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Brexit, and How to Respond to Major Economic Events

A reader writes in, asking:

“You said on Friday that you won’t make any portfolio changes as a result of the Brexit vote. But I just don’t see how you can write it off so easily as no big deal. This seems like a very big deal to me.”

To be clear, my point on Friday was not that Brexit is “no big deal.” There’s no doubt that it is a big deal, which will have all sorts of consequences that we’ll see play out over many years.

So, to the question, “is Brexit a big deal?” the answer is a very easy “yes.”

But that’s not the question that investors need to ask themselves. The question investors need to ask is whether the results of the referendum merit a change to their portfolios.

For example, imagine that you hold shares of Vanguard Total International Stock ETF (VXUS).  The results came out Thursday evening, and when the market opened on Friday morning, the price of VXUS fell by approximately 6%. So the question a VXUS shareholder had to answer on Friday was: is a 6% price decline an overreaction or an underreaction to the economic events that had transpired?

Personally, I wouldn’t even know where to begin such a complex analysis.

But let’s imagine a hypothetical investor (Bob) who is more confident than I am. Bob decides to take a crack at assessing whether VXUS is under- or overvalued.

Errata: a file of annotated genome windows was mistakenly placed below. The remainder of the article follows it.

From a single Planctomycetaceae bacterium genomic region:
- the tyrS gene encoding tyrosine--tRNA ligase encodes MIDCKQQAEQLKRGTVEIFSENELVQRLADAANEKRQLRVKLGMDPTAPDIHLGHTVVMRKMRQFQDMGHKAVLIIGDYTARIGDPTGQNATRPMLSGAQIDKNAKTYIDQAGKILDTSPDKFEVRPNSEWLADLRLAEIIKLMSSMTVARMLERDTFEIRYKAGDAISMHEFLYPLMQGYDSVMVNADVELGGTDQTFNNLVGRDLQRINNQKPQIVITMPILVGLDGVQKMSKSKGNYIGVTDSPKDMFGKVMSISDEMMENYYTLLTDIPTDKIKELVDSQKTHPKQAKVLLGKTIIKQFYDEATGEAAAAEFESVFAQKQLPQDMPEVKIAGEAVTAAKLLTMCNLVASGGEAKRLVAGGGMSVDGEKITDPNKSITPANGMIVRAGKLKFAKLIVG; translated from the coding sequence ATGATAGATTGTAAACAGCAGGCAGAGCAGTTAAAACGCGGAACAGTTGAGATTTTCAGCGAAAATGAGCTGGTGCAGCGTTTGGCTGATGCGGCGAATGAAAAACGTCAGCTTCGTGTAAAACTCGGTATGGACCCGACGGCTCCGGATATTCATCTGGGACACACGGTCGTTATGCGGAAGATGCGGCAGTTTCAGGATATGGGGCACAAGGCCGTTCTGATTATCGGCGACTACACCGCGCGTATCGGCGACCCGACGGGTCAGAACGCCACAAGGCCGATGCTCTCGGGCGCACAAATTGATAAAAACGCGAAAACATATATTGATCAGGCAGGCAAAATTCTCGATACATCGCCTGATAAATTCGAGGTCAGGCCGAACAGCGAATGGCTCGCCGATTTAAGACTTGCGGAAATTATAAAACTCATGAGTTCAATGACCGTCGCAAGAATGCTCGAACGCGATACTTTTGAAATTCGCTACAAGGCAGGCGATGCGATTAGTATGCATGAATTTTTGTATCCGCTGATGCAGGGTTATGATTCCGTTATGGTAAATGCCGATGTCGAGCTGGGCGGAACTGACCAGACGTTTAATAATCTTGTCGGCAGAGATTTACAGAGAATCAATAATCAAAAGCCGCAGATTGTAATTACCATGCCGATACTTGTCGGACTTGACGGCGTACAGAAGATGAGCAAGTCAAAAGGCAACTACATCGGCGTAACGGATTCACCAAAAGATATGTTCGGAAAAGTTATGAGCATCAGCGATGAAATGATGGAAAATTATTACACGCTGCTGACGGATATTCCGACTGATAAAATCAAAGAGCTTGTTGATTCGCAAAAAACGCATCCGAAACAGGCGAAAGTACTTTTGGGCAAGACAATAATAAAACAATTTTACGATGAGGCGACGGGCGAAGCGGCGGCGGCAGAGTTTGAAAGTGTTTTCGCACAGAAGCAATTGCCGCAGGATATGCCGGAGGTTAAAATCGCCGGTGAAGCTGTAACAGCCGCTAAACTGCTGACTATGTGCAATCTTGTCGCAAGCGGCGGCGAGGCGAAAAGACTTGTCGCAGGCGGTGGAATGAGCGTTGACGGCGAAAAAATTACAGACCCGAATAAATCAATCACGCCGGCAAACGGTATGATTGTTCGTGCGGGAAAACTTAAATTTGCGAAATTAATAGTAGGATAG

If his analysis is in the same rough ballpark as the overall market consensus (i.e., that international stocks as represented by the Vanguard Total International Stock ETF have declined in value by roughly 6%), then he probably shouldn’t make any changes.

But what if Bob’s analysis shows that international stocks have declined in value by 20%? If he’s even close to right — even if he’s off by several percentage points — he would likely benefit by decreasing his allocation to international stocks.

But if the market says that international stocks are worth 6% less than they were worth the day before, and Bob’s analysis shows that they’re worth 20% less, what’s the most likely explanation for that discrepancy? Unfortunately for Bob, the most likely explanation is simply that his amateur analysis isn’t very good. (After all, the alternative explanation is that his amateur analysis is on target, while the collective analysis of a huge number of true experts is way off the mark. To any outside observer, it’s obvious which explanation is more plausible.)

Even if Bob weren’t an amateur — even if he were a financial analyst or macroeconomist with relevant experience, for example — it would require an extraordinary degree of self confidence to think that his one-person analysis is probably right while the market’s analysis is wrong.

And, more broadly speaking, this is the way it goes with any economic event — even ones that are likely to go down in history as significant turning points. The event occurs, and the market reacts. And if you hope to beat a simple passive index fund strategy, you must try to determine whether the market has overreacted or underreacted. If your conclusion is close to the market’s conclusion (and you therefore make no changes to your portfolio) then you’ve simply wasted your time. And if your conclusion is very different from the market’s conclusion, then you have to consider the possibility that the discrepancy is simply because your analysis is very flawed.

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